Confidence increases for reopen.
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Throughout our research, three areas have remained consistent – the first is the public’s optimistic outlook that we would overcome the outbreak, paired with a serious determination to behave correctly. The second has been a growing level of belief that fellow citizens are behaving as safe as they can led by trusted public health experts and the third is a appreciation towards local businesses in how they have handled the three months of COVID-19 restrictions.
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These three areas are beginning to provide a clearer understanding of how consumers will behave for the remainder of the year, and the priorities and concerns they will have about other people and businesses operating in a COVID-19 world.
Based on the third wave of research from Core’s Roadmap to Recovery series, over 100 days of research, with over 14,000 interviews, we can now predict how consumer confidence will grow in the remaining year, based on key criteria. The key points which should be considered are:
For the first time, there are more people a little concerned about COVID-19 than those who are concerned, however, it is important to acknowledge there remains to be a strong level of concern. This has translated into a further growth in the KBC Consumer Sentiment Index for June.
While confidence increases, people are engaging first in the area that matters the most – socialising with family and friends.
The safest environment people find is outdoors and there has been a significant embrace of public spaces (parks and beaches), but only on dry, warm days.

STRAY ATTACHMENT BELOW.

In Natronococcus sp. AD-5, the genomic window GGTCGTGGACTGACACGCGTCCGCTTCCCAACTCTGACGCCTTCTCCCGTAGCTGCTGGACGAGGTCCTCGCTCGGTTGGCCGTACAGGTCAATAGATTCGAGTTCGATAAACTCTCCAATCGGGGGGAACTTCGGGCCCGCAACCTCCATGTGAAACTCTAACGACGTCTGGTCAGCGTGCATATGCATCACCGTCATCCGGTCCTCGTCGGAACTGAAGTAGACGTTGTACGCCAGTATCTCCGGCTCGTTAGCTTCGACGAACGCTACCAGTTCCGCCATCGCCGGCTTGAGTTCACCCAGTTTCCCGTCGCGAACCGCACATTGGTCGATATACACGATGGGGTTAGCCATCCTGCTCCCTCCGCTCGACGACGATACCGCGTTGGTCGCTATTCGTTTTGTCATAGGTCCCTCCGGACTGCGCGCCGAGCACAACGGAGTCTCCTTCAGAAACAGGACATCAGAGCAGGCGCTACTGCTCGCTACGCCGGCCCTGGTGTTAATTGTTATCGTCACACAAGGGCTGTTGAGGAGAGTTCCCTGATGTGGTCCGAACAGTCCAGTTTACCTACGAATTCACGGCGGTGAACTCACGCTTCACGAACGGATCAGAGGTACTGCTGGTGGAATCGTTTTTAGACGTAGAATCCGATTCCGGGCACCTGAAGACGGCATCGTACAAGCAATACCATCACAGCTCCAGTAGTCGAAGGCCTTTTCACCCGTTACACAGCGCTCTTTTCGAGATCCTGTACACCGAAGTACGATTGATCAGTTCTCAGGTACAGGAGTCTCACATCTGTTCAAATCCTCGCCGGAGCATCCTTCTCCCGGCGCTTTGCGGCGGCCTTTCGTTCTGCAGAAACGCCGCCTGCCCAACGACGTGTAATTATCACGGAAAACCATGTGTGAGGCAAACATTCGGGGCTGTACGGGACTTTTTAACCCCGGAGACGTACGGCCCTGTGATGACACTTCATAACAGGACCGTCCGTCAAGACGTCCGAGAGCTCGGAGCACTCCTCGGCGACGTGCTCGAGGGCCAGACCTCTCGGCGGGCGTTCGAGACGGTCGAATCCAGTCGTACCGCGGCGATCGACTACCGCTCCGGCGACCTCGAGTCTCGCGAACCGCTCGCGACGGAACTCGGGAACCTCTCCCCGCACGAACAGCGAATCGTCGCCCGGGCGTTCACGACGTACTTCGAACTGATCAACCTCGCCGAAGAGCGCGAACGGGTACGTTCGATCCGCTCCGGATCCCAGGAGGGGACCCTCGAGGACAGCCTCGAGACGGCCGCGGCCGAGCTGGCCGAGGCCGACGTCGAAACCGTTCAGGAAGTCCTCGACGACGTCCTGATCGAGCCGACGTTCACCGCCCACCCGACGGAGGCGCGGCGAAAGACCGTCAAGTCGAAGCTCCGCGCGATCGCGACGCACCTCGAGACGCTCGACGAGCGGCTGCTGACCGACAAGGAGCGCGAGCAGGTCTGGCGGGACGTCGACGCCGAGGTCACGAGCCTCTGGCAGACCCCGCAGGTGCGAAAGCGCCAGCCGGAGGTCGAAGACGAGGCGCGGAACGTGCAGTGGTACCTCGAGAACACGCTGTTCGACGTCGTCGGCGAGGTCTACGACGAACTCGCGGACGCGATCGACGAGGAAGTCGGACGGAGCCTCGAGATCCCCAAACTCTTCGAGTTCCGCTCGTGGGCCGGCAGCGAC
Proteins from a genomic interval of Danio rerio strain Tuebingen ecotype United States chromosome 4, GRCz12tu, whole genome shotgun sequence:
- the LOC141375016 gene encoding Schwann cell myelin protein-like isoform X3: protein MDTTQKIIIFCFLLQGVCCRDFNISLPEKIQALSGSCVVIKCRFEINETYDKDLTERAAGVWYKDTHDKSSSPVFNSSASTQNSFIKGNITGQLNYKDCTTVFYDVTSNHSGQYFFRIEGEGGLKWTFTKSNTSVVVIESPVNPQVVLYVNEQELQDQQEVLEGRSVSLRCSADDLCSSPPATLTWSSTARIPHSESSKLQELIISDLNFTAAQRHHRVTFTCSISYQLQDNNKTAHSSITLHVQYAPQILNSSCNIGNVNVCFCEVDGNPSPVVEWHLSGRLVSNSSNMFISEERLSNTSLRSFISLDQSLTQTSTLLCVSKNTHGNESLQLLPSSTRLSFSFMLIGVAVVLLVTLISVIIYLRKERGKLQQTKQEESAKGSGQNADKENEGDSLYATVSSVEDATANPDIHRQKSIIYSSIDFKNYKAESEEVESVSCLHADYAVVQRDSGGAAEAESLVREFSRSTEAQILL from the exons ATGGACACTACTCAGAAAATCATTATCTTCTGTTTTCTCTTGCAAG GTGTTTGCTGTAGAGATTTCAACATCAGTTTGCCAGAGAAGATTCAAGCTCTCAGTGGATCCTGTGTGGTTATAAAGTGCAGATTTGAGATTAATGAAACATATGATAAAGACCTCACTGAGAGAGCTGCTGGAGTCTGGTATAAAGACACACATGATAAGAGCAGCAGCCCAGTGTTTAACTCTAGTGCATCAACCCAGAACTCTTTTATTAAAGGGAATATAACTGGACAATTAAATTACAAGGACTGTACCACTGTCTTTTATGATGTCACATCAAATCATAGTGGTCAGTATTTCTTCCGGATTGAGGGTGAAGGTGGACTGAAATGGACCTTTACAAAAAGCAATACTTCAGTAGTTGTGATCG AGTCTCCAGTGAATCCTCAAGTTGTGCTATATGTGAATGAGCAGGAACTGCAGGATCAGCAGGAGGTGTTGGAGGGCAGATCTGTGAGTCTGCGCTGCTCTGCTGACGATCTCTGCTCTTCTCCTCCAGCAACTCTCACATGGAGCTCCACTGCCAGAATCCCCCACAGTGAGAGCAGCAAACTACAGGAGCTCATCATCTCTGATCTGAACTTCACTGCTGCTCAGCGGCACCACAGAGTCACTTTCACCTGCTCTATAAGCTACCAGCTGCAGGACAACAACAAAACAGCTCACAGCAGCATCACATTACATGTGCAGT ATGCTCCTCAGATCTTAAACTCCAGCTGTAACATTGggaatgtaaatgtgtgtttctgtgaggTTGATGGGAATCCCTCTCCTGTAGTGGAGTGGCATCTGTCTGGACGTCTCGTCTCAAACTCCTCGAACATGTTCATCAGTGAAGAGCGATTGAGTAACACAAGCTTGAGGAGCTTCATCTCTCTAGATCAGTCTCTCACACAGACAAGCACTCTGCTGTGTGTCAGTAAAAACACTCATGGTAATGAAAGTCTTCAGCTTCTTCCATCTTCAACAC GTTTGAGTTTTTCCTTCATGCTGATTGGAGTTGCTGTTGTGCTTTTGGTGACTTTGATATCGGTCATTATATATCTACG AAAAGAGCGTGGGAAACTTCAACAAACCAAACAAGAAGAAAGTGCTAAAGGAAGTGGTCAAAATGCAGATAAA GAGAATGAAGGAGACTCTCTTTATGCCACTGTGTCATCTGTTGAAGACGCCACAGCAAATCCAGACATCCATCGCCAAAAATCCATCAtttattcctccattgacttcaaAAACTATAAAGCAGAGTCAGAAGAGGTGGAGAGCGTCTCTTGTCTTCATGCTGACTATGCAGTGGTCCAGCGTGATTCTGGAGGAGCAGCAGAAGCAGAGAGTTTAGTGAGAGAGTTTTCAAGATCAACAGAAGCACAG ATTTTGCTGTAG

Business holding high approval rating.
Local shops and businesses continue to have a high public approval rating, but how they establish and communicate their safe operations will be key in holding this high score during the reopen.
Making the unfamiliar familiar.
Lastly, there has been an increase in uncertainty about whether we can overcome the COVID-19 situation. In our last wave of research people were comfortable with the five phases and had yet to envisage the micro-detail of various spaces having different restrictions. People now need to mentally work to understand every familiar situation in a new way.
Our analysis of 38 activities across 6 categories (including retail and recreation) indicates that the level of confidence has remained relatively the same since 6 weeks ago, when we ran our first wave of research.
Those who have engaged in activities which have been permitted in phase 1 or phase 2+ are more confident about other activities, but the key point will be how consumers experiences other people and organisation of spaces in the coming weeks.
Safe behaviour will determine if sentiment translates into spend.
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